Racial/Ethnic, Nativity, and Sociodemographic Disparities in Maternal Hypertension in the United States, 2014-2015

Gopal K. Singh, Mohammad Siahpush, Lihua Liu, Michelle Allender

Research output: Contribution to journalArticlepeer-review

44 Scopus citations


This study examines racial/ethnic, nativity, and sociodemographic variations in the prevalence of maternal hypertension in the United States. The 2014-2015 national birth cohort data (N = 7,966,573) were modeled by logistic regression to derive unadjusted and adjusted differentials in maternal hypertension consisting of both pregnancy-related hypertension and chronic hypertension. Substantial racial/ethnic differences existed, with prevalence of maternal hypertension ranging from 2.2% for Chinese and 2.9% for Vietnamese women to 8.9% for American Indians/Alaska Natives (AIANs) and 9.8% for non-Hispanic blacks. Compared with Chinese women, women in all other ethnic groups had significantly higher risks of maternal hypertension, with Filipinos, non-Hispanic blacks, and AIANs showing 2.0 to 2.9 times higher adjusted odds. Immigrant women in most racial/ethnic groups had lower rates of maternal hypertension than the US-born, with prevalence ranging from 1.9% for Chinese immigrants to 10.3% for US-born blacks. Increasing maternal age, lower education, US-born status, nonmetropolitan residence, prepregnancy obesity, excess weight gain during pregnancy, and gestational diabetes were other important risk factors. AIANs, non-Hispanic whites, blacks, Puerto Ricans, and some Asian/Pacific Islander subgroups were at substantially higher risk of maternal hypertension. Ethnicity, nativity status, older maternal age, and prepregnancy obesity and excess weight gain should be included among the criteria used for screening for gestational hypertension.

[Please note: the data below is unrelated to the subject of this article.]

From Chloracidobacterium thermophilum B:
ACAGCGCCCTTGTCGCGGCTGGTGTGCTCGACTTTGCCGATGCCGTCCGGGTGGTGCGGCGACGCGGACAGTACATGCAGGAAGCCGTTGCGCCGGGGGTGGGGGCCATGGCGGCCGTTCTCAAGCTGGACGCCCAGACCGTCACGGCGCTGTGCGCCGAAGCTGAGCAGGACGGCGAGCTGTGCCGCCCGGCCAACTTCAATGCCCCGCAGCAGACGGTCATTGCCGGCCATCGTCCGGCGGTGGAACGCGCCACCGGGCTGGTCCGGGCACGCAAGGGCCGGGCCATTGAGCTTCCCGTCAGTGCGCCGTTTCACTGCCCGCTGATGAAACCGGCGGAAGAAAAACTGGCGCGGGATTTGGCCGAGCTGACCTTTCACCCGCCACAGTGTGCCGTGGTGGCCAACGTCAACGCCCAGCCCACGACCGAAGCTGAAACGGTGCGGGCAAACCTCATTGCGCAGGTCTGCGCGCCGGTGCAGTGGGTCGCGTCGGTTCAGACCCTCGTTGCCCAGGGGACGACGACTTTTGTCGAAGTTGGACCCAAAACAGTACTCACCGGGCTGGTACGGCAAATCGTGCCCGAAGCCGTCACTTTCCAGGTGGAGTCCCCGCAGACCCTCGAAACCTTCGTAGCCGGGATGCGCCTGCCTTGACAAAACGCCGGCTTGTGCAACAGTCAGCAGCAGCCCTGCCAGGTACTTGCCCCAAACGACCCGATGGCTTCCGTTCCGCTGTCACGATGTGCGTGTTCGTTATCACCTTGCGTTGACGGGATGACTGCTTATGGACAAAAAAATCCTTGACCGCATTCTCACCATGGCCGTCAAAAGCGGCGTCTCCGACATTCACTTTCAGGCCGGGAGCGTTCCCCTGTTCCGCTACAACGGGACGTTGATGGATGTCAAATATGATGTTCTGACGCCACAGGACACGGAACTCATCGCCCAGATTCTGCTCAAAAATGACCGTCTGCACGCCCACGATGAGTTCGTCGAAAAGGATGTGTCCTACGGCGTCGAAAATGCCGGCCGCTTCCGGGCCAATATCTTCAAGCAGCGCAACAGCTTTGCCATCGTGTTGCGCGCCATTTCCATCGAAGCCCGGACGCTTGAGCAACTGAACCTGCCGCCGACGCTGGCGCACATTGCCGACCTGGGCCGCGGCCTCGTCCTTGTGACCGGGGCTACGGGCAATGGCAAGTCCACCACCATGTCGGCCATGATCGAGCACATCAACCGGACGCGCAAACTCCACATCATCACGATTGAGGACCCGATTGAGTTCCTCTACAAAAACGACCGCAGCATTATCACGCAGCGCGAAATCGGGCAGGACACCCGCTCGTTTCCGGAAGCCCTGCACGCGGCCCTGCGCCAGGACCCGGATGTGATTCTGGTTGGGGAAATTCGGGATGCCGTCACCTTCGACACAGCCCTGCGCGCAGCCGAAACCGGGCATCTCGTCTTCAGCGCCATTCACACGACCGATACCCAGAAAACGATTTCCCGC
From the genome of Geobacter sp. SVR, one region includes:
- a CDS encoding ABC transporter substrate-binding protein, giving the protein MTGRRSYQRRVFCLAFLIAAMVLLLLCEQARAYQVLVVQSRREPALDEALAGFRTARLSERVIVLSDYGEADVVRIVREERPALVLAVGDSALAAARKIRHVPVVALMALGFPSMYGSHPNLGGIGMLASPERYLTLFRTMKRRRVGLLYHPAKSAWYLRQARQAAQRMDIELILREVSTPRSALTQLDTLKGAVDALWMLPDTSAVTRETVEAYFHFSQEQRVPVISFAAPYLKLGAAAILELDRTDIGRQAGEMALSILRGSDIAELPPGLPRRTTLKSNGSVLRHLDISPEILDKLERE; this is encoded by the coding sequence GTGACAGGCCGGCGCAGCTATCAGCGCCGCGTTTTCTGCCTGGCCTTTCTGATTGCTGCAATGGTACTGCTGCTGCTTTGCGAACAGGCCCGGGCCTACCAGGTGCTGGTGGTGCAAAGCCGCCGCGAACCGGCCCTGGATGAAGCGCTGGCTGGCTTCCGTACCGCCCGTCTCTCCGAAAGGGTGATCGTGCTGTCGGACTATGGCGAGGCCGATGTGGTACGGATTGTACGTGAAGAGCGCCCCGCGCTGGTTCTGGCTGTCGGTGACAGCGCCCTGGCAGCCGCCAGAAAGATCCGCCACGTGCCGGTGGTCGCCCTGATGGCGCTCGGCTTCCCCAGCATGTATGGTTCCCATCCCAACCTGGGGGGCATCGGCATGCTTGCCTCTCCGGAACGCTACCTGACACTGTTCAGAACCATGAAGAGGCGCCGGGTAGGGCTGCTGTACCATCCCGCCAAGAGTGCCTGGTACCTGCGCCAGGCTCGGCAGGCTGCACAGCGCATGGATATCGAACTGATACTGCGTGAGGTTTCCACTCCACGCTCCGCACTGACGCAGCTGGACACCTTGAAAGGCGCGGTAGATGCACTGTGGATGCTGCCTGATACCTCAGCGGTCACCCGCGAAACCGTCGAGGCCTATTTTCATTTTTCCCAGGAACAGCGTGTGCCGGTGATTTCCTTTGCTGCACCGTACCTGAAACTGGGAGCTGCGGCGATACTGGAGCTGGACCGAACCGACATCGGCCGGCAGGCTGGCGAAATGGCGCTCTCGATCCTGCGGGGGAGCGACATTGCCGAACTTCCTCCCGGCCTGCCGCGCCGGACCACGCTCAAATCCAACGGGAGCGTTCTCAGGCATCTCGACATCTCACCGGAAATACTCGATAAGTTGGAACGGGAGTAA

Original languageEnglish (US)
Article number7897189
JournalInternational Journal of Hypertension
StatePublished - 2018

ASJC Scopus subject areas

  • Internal Medicine


Dive into the research topics of 'Racial/Ethnic, Nativity, and Sociodemographic Disparities in Maternal Hypertension in the United States, 2014-2015'. Together they form a unique fingerprint.

Cite this